Whether they are staff, customers, clients or suppliers, for example, will to some extent determine the level of risk posed by the breach and, therefore, your actions in attempting to mitigate those risks
What harm can come to those individuals?
Are there risks to physical safety or reputation, of financial loss or a combination of these and other aspects of their life? Special category data is higher risk as it is fundamental to the individual.
Are there wider consequences to consider such as a risk to public health or loss of public confidence in an important service you provide?
Establish whether there is anything you can do to recover any losses and limit the damage the breach can cause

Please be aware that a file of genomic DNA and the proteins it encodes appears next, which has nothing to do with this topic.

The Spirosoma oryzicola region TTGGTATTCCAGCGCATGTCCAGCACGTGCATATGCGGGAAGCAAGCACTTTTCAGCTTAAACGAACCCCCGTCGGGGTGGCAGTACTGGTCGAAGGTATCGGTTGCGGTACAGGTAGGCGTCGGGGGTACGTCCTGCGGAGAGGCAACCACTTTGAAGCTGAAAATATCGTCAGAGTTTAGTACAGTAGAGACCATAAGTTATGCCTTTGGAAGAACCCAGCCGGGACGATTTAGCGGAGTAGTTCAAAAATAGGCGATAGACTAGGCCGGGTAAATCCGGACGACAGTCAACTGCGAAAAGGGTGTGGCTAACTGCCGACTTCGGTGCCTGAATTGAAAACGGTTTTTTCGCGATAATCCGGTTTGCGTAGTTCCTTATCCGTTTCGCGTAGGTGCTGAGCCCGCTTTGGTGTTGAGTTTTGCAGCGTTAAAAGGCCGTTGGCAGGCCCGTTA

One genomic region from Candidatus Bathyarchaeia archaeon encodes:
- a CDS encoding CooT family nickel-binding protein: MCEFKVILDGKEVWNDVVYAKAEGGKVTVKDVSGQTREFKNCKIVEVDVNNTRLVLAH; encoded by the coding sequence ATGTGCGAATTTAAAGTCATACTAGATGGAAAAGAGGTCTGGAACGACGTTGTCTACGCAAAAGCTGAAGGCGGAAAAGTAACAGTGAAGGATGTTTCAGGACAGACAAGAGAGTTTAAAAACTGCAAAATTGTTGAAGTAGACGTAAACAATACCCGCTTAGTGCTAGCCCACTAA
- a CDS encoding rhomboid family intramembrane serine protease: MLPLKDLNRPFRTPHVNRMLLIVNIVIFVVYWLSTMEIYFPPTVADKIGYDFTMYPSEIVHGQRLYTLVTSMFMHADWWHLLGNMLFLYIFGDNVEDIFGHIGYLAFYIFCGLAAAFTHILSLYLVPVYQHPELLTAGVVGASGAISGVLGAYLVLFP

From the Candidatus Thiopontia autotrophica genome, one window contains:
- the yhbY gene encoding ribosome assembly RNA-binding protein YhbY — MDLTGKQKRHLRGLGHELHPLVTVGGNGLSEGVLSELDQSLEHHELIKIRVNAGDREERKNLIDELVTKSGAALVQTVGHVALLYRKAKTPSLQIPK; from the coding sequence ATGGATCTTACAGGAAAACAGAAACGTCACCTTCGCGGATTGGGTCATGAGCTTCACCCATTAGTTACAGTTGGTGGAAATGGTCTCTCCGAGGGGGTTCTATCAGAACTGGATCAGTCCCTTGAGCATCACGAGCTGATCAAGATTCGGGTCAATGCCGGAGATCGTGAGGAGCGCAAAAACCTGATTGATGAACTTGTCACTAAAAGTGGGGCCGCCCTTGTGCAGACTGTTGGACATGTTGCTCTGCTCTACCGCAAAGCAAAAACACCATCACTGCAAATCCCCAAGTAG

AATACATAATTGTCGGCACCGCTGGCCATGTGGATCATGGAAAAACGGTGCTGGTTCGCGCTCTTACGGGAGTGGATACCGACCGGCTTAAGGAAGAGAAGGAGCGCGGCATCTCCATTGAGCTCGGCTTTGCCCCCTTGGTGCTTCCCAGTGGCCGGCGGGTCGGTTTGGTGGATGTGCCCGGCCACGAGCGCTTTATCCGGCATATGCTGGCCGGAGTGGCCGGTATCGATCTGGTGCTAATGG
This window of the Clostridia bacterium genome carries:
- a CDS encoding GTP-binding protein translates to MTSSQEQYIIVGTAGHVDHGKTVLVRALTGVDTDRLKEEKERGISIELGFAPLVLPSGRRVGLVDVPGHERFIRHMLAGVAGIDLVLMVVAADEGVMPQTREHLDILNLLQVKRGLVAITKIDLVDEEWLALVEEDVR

3. Notifying the ICO and individuals, where relevant
a) Who is responsible?
In our business, Belinda Wilson is the point of contact for staff and the ICO on this policy and on all matters relating to data protection and data privacy.
Belinda Wilson (and when not available Daniel Homer) is responsible for notifying the ICO and individuals (where applicable) of relevant personal data breaches.
b) What breaches do we need to notify the ICO about?
When a personal data breach has occurred, we need to establish the likelihood and severity of the resulting risk to people’s rights and freedoms. If it’s likely that there will be a risk then we must notify the ICO; if it’s unlikely then we don’t have to report it.
If we decide we don’t need to report the breach, we need to be able to justify this decision, and we will document it. Records will be kept in the GlosJobs Limited Breach Register.
c) When to notify the ICO and dealing with delays